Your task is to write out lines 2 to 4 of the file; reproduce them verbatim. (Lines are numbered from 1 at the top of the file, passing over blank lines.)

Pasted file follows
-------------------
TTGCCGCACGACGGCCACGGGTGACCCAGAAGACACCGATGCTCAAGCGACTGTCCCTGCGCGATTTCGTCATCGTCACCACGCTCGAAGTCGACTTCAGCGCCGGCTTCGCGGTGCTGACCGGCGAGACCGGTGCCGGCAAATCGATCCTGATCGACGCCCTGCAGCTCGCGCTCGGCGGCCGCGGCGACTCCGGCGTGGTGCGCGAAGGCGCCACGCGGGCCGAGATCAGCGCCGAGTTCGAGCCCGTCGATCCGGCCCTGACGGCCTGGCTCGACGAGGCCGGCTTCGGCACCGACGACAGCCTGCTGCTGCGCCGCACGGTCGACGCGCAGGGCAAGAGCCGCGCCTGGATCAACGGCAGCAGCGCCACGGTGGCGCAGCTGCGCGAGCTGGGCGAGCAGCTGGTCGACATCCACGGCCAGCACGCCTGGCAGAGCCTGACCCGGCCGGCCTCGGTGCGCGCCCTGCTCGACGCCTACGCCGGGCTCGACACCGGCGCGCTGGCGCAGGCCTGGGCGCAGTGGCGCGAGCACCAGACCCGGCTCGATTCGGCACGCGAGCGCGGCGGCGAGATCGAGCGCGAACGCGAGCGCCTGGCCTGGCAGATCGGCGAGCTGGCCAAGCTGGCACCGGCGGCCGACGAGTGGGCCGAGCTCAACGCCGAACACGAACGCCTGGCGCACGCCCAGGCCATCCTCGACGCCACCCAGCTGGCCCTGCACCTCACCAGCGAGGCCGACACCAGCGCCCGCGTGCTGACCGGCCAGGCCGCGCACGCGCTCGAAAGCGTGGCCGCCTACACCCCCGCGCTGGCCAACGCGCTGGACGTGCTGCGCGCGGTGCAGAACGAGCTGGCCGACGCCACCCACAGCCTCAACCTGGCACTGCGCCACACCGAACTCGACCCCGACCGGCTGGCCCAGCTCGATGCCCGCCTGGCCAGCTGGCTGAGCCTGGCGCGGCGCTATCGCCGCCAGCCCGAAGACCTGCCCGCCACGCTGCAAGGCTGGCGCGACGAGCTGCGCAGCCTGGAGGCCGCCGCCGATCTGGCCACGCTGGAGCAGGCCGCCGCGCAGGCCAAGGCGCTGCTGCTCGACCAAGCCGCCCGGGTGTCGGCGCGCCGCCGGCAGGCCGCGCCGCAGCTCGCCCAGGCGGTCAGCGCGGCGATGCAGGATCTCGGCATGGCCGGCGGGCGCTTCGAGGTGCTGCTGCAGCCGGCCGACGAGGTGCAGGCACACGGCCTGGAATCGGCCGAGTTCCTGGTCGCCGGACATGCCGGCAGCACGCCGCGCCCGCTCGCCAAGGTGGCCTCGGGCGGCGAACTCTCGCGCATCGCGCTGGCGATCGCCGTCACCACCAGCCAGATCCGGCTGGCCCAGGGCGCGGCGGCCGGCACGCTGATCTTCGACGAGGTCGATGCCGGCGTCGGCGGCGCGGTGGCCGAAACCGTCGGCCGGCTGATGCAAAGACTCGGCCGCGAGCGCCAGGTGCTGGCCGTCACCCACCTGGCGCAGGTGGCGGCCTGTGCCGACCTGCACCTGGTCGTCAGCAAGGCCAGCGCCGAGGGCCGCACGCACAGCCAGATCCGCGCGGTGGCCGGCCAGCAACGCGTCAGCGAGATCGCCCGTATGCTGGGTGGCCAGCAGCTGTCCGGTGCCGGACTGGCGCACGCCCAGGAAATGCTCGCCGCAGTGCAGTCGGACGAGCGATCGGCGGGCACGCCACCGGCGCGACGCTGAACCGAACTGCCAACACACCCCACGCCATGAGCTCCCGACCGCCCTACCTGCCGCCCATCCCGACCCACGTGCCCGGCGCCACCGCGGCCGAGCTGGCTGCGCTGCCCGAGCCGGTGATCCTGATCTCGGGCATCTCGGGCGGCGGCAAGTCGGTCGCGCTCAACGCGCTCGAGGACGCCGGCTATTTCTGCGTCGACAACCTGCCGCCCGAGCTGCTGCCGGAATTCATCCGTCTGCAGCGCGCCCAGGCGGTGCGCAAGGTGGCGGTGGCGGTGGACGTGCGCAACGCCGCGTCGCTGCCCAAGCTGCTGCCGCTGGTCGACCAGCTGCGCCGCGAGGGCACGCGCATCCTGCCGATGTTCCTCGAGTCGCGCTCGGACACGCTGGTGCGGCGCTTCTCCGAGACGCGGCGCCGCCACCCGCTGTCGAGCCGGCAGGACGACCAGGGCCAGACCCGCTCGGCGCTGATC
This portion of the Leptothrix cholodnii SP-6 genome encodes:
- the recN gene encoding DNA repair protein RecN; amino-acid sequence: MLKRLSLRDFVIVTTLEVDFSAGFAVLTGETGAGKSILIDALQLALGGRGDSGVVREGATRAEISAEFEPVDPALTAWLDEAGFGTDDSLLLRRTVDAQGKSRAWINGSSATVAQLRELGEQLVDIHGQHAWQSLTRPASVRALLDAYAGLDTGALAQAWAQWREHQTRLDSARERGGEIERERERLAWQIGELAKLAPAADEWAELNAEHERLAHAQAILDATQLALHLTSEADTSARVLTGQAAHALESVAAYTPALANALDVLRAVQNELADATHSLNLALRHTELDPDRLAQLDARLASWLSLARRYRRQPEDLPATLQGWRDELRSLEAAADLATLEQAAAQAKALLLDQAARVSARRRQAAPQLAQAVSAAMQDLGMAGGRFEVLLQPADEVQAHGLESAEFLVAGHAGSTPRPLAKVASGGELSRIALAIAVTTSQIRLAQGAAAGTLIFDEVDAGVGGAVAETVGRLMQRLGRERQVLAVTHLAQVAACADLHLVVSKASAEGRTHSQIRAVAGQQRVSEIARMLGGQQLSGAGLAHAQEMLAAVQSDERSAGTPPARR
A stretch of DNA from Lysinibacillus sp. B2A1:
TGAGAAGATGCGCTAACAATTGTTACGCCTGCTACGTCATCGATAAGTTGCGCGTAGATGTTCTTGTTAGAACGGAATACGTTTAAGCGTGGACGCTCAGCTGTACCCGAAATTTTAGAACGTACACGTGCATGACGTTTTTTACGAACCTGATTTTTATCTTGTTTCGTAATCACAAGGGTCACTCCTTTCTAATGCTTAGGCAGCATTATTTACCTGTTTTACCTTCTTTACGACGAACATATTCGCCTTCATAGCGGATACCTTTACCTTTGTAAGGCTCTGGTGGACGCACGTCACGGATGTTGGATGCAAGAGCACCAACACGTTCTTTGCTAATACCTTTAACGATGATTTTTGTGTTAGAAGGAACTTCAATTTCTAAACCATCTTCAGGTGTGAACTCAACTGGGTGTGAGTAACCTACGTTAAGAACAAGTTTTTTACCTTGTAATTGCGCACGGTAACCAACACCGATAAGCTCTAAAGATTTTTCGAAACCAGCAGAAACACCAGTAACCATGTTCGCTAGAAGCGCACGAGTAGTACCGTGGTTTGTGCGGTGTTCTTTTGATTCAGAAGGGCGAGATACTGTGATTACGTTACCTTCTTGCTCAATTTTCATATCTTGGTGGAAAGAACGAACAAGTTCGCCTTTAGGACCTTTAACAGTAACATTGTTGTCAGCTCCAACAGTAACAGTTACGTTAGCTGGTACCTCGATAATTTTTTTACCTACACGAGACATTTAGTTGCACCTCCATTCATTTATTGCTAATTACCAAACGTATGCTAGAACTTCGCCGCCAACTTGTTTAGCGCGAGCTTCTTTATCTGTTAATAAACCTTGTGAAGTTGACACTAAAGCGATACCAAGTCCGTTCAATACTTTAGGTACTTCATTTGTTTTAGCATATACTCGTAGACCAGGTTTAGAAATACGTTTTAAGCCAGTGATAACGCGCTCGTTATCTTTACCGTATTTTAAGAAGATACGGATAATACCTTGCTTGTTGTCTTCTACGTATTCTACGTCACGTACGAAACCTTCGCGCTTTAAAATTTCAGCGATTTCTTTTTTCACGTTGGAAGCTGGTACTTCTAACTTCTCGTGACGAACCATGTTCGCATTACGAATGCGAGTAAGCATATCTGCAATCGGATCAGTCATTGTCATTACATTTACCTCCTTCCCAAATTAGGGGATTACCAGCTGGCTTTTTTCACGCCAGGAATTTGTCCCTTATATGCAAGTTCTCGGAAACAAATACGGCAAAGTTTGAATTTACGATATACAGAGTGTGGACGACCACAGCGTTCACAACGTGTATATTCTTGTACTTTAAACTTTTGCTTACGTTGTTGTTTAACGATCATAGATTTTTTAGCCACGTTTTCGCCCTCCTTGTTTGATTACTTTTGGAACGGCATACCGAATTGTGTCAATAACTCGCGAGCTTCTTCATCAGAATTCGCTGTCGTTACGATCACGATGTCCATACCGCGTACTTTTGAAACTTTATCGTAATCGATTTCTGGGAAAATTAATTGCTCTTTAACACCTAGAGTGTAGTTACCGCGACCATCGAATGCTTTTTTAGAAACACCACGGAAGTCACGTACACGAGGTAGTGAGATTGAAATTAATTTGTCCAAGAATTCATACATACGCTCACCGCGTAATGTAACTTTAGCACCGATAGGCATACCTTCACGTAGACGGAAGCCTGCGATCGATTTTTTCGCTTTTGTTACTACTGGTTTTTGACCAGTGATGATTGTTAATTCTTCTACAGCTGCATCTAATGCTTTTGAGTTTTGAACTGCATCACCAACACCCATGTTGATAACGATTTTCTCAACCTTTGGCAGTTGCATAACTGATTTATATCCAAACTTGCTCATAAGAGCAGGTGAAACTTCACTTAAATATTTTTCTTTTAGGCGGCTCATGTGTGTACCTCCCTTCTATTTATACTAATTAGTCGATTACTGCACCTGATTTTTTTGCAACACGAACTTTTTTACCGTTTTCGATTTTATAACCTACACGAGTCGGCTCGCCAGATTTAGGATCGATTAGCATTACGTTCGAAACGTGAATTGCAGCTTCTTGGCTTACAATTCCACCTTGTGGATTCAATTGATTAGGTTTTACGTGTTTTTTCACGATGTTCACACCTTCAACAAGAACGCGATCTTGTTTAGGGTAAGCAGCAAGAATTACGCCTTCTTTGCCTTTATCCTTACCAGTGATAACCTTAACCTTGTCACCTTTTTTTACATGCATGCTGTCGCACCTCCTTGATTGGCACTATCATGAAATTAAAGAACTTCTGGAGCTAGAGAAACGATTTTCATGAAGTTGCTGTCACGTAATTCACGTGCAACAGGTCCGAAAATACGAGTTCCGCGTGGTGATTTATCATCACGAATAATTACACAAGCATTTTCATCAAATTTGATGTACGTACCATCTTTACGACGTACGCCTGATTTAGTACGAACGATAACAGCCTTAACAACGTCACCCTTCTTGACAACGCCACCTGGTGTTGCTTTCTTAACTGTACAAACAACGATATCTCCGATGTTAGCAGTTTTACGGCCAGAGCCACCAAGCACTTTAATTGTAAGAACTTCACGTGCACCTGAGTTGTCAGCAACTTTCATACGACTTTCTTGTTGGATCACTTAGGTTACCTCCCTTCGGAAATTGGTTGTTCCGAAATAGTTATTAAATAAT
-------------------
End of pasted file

This portion of the Leptothrix cholodnii SP-6 genome encodes:
- the recN gene encoding DNA repair protein RecN; amino-acid sequence: MLKRLSLRDFVIVTTLEVDFSAGFAVLTGETGAGKSILIDALQLALGGRGDSGVVREGATRAEISAEFEPVDPALTAWLDEAGFGTDDSLLLRRTVDAQGKSRAWINGSSATVAQLRELGEQLVDIHGQHAWQSLTRPASVRALLDAYAGLDTGALAQAWAQWREHQTRLDSARERGGEIERERERLAWQIGELAKLAPAADEWAELNAEHERLAHAQAILDATQLALHLTSEADTSARVLTGQAAHALESVAAYTPALANALDVLRAVQNELADATHSLNLALRHTELDPDRLAQLDARLASWLSLARRYRRQPEDLPATLQGWRDELRSLEAAADLATLEQAAAQAKALLLDQAARVSARRRQAAPQLAQAVSAAMQDLGMAGGRFEVLLQPADEVQAHGLESAEFLVAGHAGSTPRPLAKVASGGELSRIALAIAVTTSQIRLAQGAAAGTLIFDEVDAGVGGAVAETVGRLMQRLGRERQVLAVTHLAQVAACADLHLVVSKASAEGRTHSQIRAVAGQQRVSEIARMLGGQQLSGAGLAHAQEMLAAVQSDERSAGTPPARR
A stretch of DNA from Lysinibacillus sp. B2A1: